For the thousands of tourists who visit the northern Spanish town of Pamplona every July, the San Fermin festival is all about the running of the bulls, but for locals it is an important religious festival and a celebration of Basque folklore and tradition.
The festival is held in honour of Saint Fermin, patron saint of Navarra and first bishop of Pamplona, who is believed to protect those who participate in the running of the bulls. Fermin is said to have been the son of a Roman senator who lived in the third century. He was ordained as a priest in France and returned to Pamplona as its first bishop.
According to legend, he was beheaded on 25 September 303 and is now considered a martyr in the Catholic Church. Some say he was dragged through the street with bulls chasing him, hence the tradition in Pamplona.
Giant figures are paraded through the city every morning of the festival. These figures, known as kilikis, chase children and hit them with a sponge.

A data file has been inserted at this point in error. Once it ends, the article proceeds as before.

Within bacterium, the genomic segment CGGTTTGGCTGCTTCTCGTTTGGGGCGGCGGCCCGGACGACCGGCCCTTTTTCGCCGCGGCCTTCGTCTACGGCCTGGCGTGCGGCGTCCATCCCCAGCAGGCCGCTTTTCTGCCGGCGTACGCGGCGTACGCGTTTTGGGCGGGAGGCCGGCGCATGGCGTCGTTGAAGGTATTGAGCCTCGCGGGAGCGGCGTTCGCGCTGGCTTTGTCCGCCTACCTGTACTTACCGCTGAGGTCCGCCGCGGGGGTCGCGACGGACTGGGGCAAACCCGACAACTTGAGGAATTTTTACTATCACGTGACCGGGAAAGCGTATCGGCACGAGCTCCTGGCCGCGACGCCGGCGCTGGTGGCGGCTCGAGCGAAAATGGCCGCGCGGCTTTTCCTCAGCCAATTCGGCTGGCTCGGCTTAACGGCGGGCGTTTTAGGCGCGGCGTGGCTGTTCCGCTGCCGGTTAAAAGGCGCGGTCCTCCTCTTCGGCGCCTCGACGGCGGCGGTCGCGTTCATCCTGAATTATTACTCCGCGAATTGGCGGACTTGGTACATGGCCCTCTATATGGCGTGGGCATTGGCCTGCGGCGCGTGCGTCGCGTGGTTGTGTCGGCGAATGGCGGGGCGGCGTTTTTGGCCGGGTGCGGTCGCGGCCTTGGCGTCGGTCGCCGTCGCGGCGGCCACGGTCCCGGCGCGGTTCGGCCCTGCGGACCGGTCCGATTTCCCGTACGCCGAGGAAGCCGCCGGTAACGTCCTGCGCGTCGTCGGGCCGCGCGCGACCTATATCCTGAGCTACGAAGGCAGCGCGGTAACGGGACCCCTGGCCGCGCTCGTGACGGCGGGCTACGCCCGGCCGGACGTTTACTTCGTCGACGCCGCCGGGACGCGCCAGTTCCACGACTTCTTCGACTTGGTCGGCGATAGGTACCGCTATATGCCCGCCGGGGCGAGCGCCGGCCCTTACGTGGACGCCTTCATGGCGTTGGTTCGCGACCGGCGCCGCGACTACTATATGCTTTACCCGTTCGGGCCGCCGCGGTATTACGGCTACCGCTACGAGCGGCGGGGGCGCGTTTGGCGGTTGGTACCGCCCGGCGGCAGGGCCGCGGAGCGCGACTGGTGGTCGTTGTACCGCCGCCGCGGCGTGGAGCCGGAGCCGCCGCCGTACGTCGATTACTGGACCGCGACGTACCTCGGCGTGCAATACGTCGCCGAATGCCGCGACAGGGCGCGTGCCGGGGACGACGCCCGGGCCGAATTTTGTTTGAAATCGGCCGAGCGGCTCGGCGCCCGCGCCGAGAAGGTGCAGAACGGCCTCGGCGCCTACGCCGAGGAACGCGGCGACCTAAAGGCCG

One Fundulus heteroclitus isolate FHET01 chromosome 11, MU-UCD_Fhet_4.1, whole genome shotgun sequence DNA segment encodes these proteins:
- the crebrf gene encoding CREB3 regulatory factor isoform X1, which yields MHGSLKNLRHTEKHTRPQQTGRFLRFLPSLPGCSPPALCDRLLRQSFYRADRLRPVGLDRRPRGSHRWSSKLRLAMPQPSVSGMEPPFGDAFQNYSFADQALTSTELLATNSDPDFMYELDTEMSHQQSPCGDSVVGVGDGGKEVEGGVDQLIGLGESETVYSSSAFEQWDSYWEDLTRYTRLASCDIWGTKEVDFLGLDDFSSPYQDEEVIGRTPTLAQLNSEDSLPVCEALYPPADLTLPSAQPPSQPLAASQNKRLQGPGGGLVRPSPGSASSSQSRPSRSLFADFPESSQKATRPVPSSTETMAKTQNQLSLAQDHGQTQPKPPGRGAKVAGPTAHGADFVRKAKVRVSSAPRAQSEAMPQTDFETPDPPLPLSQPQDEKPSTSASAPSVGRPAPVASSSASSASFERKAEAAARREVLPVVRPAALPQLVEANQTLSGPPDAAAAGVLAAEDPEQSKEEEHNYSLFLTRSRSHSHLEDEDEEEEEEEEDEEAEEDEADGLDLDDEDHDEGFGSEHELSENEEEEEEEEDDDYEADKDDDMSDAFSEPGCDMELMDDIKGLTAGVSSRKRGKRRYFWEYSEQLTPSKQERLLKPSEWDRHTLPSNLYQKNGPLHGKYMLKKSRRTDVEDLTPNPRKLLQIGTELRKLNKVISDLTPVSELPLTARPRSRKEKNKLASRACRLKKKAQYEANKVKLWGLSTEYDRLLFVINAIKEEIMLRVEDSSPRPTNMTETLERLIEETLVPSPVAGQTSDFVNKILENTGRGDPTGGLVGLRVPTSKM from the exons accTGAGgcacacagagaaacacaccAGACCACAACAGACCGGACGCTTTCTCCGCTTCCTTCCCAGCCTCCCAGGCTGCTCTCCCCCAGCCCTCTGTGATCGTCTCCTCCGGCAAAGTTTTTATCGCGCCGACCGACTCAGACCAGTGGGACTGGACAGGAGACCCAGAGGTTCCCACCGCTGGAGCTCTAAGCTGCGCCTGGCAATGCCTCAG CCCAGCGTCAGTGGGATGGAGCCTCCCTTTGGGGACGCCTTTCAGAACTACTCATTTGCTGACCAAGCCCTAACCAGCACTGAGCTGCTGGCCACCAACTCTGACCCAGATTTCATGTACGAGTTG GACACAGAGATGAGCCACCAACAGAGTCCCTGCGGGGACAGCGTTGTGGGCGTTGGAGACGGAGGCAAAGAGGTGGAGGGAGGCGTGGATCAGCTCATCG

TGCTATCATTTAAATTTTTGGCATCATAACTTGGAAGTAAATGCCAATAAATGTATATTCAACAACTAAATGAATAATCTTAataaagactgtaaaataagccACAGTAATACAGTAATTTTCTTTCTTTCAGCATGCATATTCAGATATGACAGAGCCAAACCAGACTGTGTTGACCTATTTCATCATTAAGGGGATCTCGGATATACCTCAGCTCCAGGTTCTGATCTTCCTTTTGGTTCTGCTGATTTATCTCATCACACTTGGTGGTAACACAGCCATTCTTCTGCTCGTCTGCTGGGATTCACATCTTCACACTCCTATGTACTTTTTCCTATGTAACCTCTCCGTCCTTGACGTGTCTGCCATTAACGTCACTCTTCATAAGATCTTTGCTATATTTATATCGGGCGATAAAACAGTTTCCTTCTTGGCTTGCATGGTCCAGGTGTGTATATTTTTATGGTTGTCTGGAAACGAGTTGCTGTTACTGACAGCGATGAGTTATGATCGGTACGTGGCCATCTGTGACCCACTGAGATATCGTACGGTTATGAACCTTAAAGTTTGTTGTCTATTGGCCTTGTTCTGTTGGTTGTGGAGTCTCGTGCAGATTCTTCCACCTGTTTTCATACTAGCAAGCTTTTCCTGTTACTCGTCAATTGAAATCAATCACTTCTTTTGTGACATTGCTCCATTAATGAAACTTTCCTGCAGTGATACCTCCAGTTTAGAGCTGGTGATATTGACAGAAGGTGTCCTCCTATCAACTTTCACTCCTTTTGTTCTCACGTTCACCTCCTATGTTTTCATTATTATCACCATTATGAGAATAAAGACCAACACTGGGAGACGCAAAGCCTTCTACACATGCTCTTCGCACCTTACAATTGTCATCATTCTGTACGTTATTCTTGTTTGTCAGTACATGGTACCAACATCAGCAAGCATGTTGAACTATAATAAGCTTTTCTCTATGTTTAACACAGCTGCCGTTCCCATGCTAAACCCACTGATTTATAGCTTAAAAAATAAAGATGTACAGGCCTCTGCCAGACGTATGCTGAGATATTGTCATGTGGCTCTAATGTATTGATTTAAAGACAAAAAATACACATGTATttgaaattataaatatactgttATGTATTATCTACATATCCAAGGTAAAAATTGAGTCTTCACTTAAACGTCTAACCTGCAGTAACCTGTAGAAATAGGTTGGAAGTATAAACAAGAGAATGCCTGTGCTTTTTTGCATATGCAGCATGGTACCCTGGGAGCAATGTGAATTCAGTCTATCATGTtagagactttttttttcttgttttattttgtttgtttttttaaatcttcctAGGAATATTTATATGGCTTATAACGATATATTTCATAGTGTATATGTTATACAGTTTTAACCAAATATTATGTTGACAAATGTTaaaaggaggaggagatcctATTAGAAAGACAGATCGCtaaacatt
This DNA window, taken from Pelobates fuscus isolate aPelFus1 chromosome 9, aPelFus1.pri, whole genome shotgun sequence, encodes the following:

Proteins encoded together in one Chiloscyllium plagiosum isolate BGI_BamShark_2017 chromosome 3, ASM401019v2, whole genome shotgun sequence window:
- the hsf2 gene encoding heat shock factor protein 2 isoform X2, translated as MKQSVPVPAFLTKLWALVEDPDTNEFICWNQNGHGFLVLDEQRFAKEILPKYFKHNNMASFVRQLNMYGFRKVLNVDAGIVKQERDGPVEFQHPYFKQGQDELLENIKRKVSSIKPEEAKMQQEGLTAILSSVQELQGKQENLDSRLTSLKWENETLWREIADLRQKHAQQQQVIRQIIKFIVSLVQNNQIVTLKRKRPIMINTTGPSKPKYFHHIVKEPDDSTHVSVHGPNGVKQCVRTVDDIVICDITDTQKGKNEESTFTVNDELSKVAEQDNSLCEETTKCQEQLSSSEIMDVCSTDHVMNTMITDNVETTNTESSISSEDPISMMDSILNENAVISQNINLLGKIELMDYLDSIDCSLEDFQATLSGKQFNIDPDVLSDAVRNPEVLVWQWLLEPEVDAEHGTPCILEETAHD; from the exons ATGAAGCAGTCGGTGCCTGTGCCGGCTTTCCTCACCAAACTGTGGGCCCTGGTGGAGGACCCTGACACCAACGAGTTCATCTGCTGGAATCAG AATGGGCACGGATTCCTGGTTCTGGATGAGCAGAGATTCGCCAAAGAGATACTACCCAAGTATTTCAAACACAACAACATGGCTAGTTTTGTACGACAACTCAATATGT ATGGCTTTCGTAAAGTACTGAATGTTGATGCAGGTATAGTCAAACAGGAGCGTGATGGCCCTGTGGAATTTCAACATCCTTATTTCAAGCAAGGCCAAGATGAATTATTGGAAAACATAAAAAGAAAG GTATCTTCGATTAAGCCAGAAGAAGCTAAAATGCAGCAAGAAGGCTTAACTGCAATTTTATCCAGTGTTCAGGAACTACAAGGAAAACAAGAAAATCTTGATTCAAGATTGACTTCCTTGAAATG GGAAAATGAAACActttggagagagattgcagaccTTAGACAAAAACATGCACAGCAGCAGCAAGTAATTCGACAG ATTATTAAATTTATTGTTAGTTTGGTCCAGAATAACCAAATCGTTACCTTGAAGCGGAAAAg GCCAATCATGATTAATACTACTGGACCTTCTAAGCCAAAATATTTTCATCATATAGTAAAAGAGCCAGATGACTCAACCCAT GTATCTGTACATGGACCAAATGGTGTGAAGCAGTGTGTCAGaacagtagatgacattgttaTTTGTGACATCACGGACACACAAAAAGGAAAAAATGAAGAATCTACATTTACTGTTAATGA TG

A metal bull spouting fireworks from its horns terrifies those too young to take part in the running of the bulls.
The festival is also a celebration of traditional Basque pursuits such as stone carrying, wood carving and hay bale lifting. Traditional dances attended by the locals are held every evening, while the tourists engage in yet another bout of drinking themselves into a stupor, perhaps to give them enough courage to face the bulls – or an excuse not to have to.